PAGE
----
Dreiberg: Oh. Uh, yeah... yeah, those were great times, Rorschach. Great times. Whatever happened to them?
Rorschach: [exiting] You quit.

A former superhero fan, then full-fledged superhero, and now retired intellectual. A gadget-based hero who flies the night skies in his state-of-the-art airship, Archie, he sometimes questions his use of million-dollar technology to fight petty crime.

Ozymandias (Adrian Veidt)

It is as Rameses said: "Canaan is devastated, Ashkelon is fallen, Gezer is ruined, Venoam is reduced to nothing, Israel is desolate and her seed is no more, and Palestine has become a widow for Egypt... ...All countries are unified and pacified.

Probably the most successful and effective hero of the lot. Adrian has honed his body and mind to near-superhuman perfection, created a multibillion dollar corporate empire, and mastered the sciences to change the world.

Rorschach (Walter Kovacs)

"The accumulated filth of all their sex and murder will foam up about their waists and all the whores and politicans will look up and shout 'save us'... and I'll look down and whisper 'no'."

The only non-government superhero still active as of the beginning of the book, Rorschach is a ruthless, disturbed vigilante who believes the world to be falling apart around him. He speaks in fragments and lives like a bum, having devoted his life almost entirely to fighting crime—and it's his devotion that allows him to pick up the trail of a man's mysterious death...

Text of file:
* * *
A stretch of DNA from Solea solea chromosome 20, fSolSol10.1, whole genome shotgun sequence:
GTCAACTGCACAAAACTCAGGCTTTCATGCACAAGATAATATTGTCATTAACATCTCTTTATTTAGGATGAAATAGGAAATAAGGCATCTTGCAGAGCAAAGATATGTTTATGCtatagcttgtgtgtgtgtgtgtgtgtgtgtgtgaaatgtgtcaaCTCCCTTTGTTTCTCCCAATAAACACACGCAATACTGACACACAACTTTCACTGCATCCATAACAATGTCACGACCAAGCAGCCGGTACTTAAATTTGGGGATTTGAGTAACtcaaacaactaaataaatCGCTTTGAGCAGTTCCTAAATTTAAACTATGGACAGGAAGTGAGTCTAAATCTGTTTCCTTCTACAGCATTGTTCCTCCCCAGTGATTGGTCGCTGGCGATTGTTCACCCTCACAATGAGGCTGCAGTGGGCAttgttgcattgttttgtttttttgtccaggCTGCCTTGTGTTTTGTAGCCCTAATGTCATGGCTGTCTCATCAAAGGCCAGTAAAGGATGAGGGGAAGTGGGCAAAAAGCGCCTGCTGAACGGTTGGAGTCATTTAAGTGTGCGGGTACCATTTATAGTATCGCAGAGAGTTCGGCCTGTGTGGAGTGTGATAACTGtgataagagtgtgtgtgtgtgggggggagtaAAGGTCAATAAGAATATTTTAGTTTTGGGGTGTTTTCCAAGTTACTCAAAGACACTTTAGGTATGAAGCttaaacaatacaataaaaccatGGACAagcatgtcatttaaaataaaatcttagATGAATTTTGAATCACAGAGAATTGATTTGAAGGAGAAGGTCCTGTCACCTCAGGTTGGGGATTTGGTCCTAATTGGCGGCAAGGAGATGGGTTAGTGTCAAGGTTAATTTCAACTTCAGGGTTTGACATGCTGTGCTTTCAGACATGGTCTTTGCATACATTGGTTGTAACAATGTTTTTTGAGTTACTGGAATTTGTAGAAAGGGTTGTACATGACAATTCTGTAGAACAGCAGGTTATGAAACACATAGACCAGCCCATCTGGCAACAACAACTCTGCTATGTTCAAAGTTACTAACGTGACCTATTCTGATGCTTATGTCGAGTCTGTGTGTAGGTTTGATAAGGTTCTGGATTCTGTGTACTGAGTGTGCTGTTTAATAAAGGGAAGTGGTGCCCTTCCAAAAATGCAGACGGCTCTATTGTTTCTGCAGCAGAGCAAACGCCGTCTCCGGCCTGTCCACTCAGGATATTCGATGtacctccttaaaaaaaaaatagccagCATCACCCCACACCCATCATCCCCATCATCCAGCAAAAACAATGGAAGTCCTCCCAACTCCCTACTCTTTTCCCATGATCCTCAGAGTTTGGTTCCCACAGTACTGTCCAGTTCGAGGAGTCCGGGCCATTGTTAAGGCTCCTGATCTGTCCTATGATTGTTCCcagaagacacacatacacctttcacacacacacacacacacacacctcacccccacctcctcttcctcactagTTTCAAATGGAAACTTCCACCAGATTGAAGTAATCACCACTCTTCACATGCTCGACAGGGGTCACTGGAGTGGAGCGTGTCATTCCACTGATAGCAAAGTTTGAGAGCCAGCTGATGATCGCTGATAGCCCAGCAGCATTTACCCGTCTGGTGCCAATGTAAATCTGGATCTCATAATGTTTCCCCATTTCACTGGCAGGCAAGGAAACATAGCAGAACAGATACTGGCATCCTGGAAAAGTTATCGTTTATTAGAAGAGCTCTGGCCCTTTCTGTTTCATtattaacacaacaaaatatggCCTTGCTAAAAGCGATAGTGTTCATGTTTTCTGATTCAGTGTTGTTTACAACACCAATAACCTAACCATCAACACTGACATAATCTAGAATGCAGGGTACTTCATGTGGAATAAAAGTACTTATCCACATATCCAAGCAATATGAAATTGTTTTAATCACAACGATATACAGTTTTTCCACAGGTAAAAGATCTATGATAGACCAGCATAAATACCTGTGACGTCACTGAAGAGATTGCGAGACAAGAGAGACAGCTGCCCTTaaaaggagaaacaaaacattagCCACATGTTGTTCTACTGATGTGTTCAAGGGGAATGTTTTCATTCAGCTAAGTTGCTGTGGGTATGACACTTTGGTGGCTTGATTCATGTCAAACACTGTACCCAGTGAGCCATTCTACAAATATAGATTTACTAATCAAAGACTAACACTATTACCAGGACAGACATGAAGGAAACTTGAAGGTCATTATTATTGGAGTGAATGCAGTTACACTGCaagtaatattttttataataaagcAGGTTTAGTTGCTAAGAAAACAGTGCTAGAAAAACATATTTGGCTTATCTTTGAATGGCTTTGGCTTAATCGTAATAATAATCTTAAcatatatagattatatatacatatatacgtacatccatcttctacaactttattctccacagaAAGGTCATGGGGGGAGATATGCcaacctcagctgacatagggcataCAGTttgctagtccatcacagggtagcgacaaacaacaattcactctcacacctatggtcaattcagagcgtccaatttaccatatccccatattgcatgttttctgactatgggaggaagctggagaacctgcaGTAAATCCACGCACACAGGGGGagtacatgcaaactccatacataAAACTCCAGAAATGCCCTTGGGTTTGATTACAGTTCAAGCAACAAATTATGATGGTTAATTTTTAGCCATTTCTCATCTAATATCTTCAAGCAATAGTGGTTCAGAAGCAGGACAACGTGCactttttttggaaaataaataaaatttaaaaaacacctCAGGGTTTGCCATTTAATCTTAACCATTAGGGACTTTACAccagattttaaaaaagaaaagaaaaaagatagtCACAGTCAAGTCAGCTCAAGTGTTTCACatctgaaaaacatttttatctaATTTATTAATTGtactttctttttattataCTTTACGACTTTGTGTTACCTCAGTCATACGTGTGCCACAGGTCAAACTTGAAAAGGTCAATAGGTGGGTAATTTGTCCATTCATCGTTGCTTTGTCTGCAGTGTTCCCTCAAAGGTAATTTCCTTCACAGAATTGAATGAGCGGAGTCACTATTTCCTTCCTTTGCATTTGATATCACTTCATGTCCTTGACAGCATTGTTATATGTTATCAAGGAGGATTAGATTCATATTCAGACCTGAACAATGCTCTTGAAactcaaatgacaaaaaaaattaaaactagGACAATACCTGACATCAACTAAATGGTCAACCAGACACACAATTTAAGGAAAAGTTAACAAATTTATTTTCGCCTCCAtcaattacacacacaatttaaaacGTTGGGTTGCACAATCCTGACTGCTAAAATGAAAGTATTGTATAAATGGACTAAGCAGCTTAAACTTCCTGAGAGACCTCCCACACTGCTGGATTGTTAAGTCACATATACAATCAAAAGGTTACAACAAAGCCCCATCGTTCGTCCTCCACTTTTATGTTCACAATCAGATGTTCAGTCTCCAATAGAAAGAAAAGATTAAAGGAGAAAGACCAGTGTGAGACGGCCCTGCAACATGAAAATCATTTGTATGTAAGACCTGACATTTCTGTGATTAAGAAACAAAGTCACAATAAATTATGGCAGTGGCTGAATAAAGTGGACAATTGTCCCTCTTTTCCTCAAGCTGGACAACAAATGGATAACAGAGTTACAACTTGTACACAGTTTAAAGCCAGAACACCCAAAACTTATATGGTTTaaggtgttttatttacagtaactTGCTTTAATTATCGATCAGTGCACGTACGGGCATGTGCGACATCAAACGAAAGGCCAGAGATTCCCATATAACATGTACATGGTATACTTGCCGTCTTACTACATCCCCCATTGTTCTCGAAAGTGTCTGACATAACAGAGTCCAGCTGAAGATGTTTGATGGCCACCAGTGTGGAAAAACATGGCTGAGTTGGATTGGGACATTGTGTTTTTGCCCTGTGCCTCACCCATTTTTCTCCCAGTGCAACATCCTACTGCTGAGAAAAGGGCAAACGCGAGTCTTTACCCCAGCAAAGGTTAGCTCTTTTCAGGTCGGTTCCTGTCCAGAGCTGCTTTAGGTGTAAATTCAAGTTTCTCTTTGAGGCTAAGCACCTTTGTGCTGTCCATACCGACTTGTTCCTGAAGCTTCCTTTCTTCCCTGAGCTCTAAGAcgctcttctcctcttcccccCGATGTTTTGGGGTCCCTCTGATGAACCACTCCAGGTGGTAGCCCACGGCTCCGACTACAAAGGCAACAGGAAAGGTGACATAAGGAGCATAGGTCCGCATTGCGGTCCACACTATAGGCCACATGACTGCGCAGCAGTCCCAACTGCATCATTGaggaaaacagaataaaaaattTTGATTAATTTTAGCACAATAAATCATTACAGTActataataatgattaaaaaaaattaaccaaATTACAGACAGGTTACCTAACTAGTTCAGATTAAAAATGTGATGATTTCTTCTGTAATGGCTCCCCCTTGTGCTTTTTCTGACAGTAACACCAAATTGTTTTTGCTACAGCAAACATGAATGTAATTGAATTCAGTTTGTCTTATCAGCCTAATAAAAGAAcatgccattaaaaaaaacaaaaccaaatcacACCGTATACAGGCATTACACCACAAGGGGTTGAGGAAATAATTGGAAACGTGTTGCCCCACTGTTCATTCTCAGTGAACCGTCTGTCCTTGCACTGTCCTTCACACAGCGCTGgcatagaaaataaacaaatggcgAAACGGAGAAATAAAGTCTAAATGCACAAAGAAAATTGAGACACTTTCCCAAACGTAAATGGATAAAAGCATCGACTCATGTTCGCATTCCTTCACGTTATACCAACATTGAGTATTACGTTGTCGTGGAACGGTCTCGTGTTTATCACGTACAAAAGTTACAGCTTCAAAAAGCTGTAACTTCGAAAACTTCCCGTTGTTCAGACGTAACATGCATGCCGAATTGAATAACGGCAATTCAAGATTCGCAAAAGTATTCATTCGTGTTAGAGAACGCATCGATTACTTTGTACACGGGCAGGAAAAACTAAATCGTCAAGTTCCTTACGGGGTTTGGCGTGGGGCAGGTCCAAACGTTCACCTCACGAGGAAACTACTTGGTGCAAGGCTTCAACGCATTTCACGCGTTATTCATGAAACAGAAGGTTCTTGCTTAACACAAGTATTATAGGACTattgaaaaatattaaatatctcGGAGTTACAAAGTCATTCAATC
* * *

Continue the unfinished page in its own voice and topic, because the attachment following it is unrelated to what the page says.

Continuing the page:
• Abusive Parents: His mother was certainly a horrible parent. How bad was she? When informed of her death, Walter only had one thing to say: "Good".
  • Adaptational Attractiveness: Jackie Earle Haley as Rorschach sans mask is just generally a lot less odd-looking than his graphic novel counterpart.
  • All of the Other Reindeer: Some bullies show this to Rorschach and he goes berserk on them.
  • Ambiguous Disorder: He has No Social Skills, an extreme dislike of physical contact and bizarre monotone syntax.
  • Ambiguously Evil: While he certainly has good intentions, Rorschach is deliberately left morally ambiguous to let the readers decide whether his extreme methods of fighting evil were necessary or not. Or whether exposing Ozymandias's plan was the right thing to do or not.
  • Anti-Hero: Rorschach is one of the best and most famous examples in comic books.
    • Pragmatic Hero: Initially, Rorschach was this during the early days of his career. He was in better health mentally, being a vigilante was still legal, and he would leave criminals to be arrested by the police, instead of murdering them. But the Keene Act and mentally snapping after the brutal murder of a girl had driven him nearer to the edge.